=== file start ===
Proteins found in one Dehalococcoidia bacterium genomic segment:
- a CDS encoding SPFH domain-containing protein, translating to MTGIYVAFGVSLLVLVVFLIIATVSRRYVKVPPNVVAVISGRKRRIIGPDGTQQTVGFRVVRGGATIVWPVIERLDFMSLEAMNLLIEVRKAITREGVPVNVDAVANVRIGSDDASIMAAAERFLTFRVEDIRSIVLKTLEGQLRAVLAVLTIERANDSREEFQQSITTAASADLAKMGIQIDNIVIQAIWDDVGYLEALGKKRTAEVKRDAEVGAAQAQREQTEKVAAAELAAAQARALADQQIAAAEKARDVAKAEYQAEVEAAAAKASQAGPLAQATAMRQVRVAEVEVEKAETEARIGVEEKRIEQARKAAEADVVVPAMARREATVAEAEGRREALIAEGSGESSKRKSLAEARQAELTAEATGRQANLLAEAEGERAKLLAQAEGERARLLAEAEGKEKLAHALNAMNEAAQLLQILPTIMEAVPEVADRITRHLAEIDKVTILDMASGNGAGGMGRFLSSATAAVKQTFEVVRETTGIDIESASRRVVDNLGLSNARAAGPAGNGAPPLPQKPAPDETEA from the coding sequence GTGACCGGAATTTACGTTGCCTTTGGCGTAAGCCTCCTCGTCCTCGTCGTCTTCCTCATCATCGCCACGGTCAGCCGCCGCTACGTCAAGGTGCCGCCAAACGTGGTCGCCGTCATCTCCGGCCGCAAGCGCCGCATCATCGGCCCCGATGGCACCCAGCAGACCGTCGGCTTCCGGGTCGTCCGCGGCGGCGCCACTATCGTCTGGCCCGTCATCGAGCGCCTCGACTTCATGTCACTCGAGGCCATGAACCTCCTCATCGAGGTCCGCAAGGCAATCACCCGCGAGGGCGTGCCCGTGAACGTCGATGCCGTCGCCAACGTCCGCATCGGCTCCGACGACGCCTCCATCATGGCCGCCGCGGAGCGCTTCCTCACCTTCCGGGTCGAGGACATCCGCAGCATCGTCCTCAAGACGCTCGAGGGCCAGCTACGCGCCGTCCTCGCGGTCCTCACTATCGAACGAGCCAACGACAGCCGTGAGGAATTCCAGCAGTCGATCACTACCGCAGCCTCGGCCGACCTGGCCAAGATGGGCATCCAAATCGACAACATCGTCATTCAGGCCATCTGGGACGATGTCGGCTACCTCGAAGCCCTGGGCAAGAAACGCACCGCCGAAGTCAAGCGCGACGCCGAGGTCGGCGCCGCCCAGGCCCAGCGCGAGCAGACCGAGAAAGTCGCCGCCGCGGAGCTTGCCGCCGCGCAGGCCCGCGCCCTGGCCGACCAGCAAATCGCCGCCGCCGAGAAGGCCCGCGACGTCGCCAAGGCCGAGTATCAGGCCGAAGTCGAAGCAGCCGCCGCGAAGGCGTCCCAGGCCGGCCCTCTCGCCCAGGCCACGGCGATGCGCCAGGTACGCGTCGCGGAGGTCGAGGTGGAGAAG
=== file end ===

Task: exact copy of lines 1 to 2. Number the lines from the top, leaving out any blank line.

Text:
Proteins found in one Dehalococcoidia bacterium genomic segment:
- a CDS encoding SPFH domain-containing protein, translating to MTGIYVAFGVSLLVLVVFLIIATVSRRYVKVPPNVVAVISGRKRRIIGPDGTQQTVGFRVVRGGATIVWPVIERLDFMSLEAMNLLIEVRKAITREGVPVNVDAVANVRIGSDDASIMAAAERFLTFRVEDIRSIVLKTLEGQLRAVLAVLTIERANDSREEFQQSITTAASADLAKMGIQIDNIVIQAIWDDVGYLEALGKKRTAEVKRDAEVGAAQAQREQTEKVAAAELAAAQARALADQQIAAAEKARDVAKAEYQAEVEAAAAKASQAGPLAQATAMRQVRVAEVEVEKAETEARIGVEEKRIEQARKAAEADVVVPAMARREATVAEAEGRREALIAEGSGESSKRKSLAEARQAELTAEATGRQANLLAEAEGERAKLLAQAEGERARLLAEAEGKEKLAHALNAMNEAAQLLQILPTIMEAVPEVADRITRHLAEIDKVTILDMASGNGAGGMGRFLSSATAAVKQTFEVVRETTGIDIESASRRVVDNLGLSNARAAGPAGNGAPPLPQKPAPDETEA from the coding sequence GTGACCGGAATTTACGTTGCCTTTGGCGTAAGCCTCCTCGTCCTCGTCGTCTTCCTCATCATCGCCACGGTCAGCCGCCGCTACGTCAAGGTGCCGCCAAACGTGGTCGCCGTCATCTCCGGCCGCAAGCGCCGCATCATCGGCCCCGATGGCACCCAGCAGACCGTCGGCTTCCGGGTCGTCCGCGGCGGCGCCACTATCGTCTGGCCCGTCATCGAGCGCCTCGACTTCATGTCACTCGAGGCCATGAACCTCCTCATCGAGGTCCGCAAGGCAATCACCCGCGAGGGCGTGCCCGTGAACGTCGATGCCGTCGCCAACGTCCGCATCGGCTCCGACGACGCCTCCATCATGGCCGCCGCGGAGCGCTTCCTCACCTTCCGGGTCGAGGACATCCGCAGCATCGTCCTCAAGACGCTCGAGGGCCAGCTACGCGCCGTCCTCGCGGTCCTCACTATCGAACGAGCCAACGACAGCCGTGAGGAATTCCAGCAGTCGATCACTACCGCAGCCTCGGCCGACCTGGCCAAGATGGGCATCCAAATCGACAACATCGTCATTCAGGCCATCTGGGACGATGTCGGCTACCTCGAAGCCCTGGGCAAGAAACGCACCGCCGAAGTCAAGCGCGACGCCGAGGTCGGCGCCGCCCAGGCCCAGCGCGAGCAGACCGAGAAAGTCGCCGCCGCGGAGCTTGCCGCCGCGCAGGCCCGCGCCCTGGCCGACCAGCAAATCGCCGCCGCCGAGAAGGCCCGCGACGTCGCCAAGGCCGAGTATCAGGCCGAAGTCGAAGCAGCCGCCGCGAAGGCGTCCCAGGCCGGCCCTCTCGCCCAGGCCACGGCGATGCGCCAGGTACGCGTCGCGGAGGTCGAGGTGGAGAAG